50% of African Americans don't want Barack Obama

if they live in Kenya. They fear an Obama Presidency would be badfor Mwai Kibaki – The President of Kenya.

It’s not over until it’s over

By JEFFREY GETTLEMANPublished: December 29, 2007NAIROBI, Kenya — The opposition appeared to be sweeping Kenya’s elections, according to preliminary results released on Friday, with a populist challenger poised to unseat the incumbent president and several high-profile ministers voted out of office.

Supporters cheered Raila Odinga on at a stadium in Kibera.With nearly half the vote counted late Friday night, the Kenyan election commission said Raila Odinga, a flamboyant politician and businessman campaigning as champion of the poor, held a sizable lead of 57 percent of the vote, compared with 39 percent for Mwai Kibaki, the incumbent president who is known for bolstering Kenya’s economy but favoring his own tribe.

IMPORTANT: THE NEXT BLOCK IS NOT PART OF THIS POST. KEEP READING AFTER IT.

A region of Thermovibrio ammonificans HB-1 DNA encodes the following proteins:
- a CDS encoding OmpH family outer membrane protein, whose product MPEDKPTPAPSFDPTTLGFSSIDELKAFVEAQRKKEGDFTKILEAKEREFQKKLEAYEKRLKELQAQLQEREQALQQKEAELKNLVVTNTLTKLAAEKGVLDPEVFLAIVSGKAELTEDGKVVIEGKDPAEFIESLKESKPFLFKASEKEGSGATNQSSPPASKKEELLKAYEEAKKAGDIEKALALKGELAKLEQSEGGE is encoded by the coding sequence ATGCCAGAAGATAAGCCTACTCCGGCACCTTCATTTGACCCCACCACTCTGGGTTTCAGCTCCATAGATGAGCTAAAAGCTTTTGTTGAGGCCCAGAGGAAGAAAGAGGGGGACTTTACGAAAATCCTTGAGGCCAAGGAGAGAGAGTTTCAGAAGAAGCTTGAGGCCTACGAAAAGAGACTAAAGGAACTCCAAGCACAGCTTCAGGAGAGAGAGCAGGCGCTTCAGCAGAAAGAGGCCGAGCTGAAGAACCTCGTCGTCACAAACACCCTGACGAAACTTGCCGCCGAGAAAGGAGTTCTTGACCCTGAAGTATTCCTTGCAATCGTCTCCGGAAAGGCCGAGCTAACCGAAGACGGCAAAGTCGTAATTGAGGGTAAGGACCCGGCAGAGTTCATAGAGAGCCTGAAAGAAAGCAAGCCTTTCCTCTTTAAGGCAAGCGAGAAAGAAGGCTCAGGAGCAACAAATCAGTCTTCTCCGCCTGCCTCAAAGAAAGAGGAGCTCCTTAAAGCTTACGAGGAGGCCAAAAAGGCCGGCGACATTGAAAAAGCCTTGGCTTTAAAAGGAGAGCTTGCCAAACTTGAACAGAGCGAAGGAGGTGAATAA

Though there were some ideological issues separating the leading politicians, like strong central government versus federalism, tribe seemed to matter most. According to results broadcast on KTN, a Kenyan television station, Mr. Kibaki was winning 98 percent of the vote in the Kikuyu highlands, whereas Mr. Odinga had 90 percent of the vote in a predominantly Luo province in western Kenya.

Odinga lost this election and then his supporters started rioting.Obama and Odinga are both from the Luo tribe.